In a surprising turn of events, a CS:GO 2 player using AMD’s Anti-lag+ feature lost over $100,000 worth of items due to erroneous VAC bans.
Recently CG:GO 2 players have been facing a new problem involving AMD’s Anti-lag+ feature. Using this on AMD cards has unexpectedly resulted in VAC (Valve Anti-Cheat) bans. This means affected players can’t trade their in-game items, causing some players like Neon to lose over $100,000 worth of items due to a false VAC ban.
While agent skins in Counter-Strike might not be as valuable as high-end knife skins or gloves, they’re still highly sought-after in-game items. Neon is one such player who had items like a Factory New Butterfly Knife Fade worth over $3,000 and a Field-Tested Dragon Lore.
Near the peak of his collection, Neon has some incredible goods stacked in his inventory, and he has almost 1,000 CS skins in total. This shows just how much some players invest in their Counter-Strike inventories.
But because of AMD’s Anti-lag+ feature, he lost items valued at over $100,000, leaving him seeking explanations.
so i just got randomly vac banned mid game?— Neon – BUYING SKINS! 💸 (@keks_neon) October 13, 2023
Hello? @CounterStrike @valvesoftware
– never cheated in my live (obviously)
Pretty sure it is because of "Anti-Lag+" from @amdradeon as many people seem to be getting false positives there.@f_kasi13 hes my witness! 🤓 pic.twitter.com/Z8TZRWwluL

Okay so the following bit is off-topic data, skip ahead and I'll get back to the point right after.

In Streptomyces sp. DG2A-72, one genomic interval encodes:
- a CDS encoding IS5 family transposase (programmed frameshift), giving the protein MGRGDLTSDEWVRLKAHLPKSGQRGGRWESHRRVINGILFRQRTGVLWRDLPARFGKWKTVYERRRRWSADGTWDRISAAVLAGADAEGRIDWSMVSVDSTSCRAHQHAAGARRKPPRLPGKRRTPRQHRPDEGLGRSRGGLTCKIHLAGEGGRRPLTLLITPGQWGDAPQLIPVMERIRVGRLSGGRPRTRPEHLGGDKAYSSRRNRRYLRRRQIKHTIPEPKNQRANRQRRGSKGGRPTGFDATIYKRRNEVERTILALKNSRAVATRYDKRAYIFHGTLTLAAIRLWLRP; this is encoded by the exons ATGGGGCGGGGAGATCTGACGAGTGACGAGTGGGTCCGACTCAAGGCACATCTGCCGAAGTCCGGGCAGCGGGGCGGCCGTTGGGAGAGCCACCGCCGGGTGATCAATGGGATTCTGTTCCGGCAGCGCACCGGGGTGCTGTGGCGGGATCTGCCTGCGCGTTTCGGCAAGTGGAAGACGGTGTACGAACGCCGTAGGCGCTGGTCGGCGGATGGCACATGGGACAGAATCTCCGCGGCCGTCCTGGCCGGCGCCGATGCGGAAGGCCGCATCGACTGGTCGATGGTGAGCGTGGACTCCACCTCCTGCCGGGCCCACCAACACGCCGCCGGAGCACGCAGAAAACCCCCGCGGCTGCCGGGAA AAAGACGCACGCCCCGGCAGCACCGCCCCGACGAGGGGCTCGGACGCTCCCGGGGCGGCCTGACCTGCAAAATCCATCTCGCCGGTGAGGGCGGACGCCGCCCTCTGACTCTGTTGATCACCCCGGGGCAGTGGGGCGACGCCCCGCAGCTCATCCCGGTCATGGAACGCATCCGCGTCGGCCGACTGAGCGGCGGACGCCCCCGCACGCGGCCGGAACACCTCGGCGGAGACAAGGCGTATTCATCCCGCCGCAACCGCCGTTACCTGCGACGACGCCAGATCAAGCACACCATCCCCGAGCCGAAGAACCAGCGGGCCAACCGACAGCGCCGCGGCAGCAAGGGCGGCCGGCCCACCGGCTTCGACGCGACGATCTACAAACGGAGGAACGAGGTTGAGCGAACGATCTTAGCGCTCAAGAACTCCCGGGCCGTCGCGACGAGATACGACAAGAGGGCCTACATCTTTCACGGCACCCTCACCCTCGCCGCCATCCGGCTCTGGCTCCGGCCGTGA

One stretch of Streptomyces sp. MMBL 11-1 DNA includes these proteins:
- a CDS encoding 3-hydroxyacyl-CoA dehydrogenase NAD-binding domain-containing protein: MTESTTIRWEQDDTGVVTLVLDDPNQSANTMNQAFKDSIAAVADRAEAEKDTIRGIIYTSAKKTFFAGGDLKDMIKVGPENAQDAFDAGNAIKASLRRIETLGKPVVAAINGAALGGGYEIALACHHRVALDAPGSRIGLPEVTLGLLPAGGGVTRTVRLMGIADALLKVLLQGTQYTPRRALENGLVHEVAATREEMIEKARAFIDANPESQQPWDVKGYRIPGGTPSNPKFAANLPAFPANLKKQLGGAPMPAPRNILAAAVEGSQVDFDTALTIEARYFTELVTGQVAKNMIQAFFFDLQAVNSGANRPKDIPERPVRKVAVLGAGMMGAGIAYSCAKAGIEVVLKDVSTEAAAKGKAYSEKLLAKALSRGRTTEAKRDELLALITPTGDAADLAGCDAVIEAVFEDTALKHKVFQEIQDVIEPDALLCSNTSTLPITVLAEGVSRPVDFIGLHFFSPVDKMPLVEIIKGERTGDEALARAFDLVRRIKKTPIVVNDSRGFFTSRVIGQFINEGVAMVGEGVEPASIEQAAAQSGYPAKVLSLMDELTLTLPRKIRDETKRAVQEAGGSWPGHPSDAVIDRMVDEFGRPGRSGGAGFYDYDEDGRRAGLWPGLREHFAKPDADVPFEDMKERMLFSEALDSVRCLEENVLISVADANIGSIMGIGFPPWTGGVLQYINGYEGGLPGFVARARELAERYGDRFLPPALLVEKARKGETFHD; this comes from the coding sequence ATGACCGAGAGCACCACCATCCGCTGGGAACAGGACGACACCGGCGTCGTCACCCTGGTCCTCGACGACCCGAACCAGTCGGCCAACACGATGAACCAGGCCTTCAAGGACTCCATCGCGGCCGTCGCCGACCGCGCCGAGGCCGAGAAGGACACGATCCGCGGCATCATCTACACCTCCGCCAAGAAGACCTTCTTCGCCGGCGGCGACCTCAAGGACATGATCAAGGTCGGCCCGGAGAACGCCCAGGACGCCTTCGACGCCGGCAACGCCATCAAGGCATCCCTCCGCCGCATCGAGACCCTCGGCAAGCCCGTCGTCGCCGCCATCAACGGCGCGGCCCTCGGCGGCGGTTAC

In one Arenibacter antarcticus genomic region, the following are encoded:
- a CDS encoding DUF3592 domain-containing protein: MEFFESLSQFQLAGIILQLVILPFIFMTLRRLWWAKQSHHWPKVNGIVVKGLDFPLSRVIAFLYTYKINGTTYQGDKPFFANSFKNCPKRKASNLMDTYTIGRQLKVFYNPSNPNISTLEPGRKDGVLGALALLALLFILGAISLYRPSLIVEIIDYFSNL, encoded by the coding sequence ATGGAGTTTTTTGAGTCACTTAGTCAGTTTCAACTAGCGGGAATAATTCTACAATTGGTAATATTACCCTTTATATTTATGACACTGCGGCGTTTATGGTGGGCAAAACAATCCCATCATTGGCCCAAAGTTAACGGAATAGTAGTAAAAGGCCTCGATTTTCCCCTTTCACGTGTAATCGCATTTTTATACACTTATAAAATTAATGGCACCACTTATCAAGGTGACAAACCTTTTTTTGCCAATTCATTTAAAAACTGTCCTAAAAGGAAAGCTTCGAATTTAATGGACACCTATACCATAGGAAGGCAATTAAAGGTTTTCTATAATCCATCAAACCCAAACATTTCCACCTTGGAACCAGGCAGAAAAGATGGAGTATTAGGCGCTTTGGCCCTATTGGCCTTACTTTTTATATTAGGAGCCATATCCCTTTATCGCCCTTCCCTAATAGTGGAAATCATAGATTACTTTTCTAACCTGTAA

Well, Valve has warned users about the risk of being banned for using anti-lag features and is looking into reversing bans for players who were unfairly flagged.
For those who might not know, the launch of Counter-Strike 2 hasn’t gone as smoothly as players hoped. There have been issues ranging from hit registration problems to strange bugs, causing a lot of frustration. Valve is actively working on updates to fix these problems and improve the game.
Players who updated their AMD GPU drivers and then played Counter-Strike 2 are facing unexpected VAC bans. This is connected to AMD adding the Anti-Lag+ feature in their October 12 update, aimed at reducing input-to-response latency for CS2 players. However, VAC sees the DLL rerouting used by Anti-Lag+ in a similar way to common cheating software, leading to bans that aren’t deserved.
Valve advised AMD users not to enable Anti-Lag+ and promised to address any accidental VAC bans once AMD releases a fix. In the meantime, affected players with Radeon GPUs should manually disable Anti-Lag+ through the AMD Radeon Software panel. Some users have reported performance improvements with Radeon cards after the CS2 launch, but the situation shows the importance of AMD fixing the issue soon.
This situation highlights how crucial it is for AMD to fix the problem promptly, especially for affected players like Neon who are waiting for a resolution.
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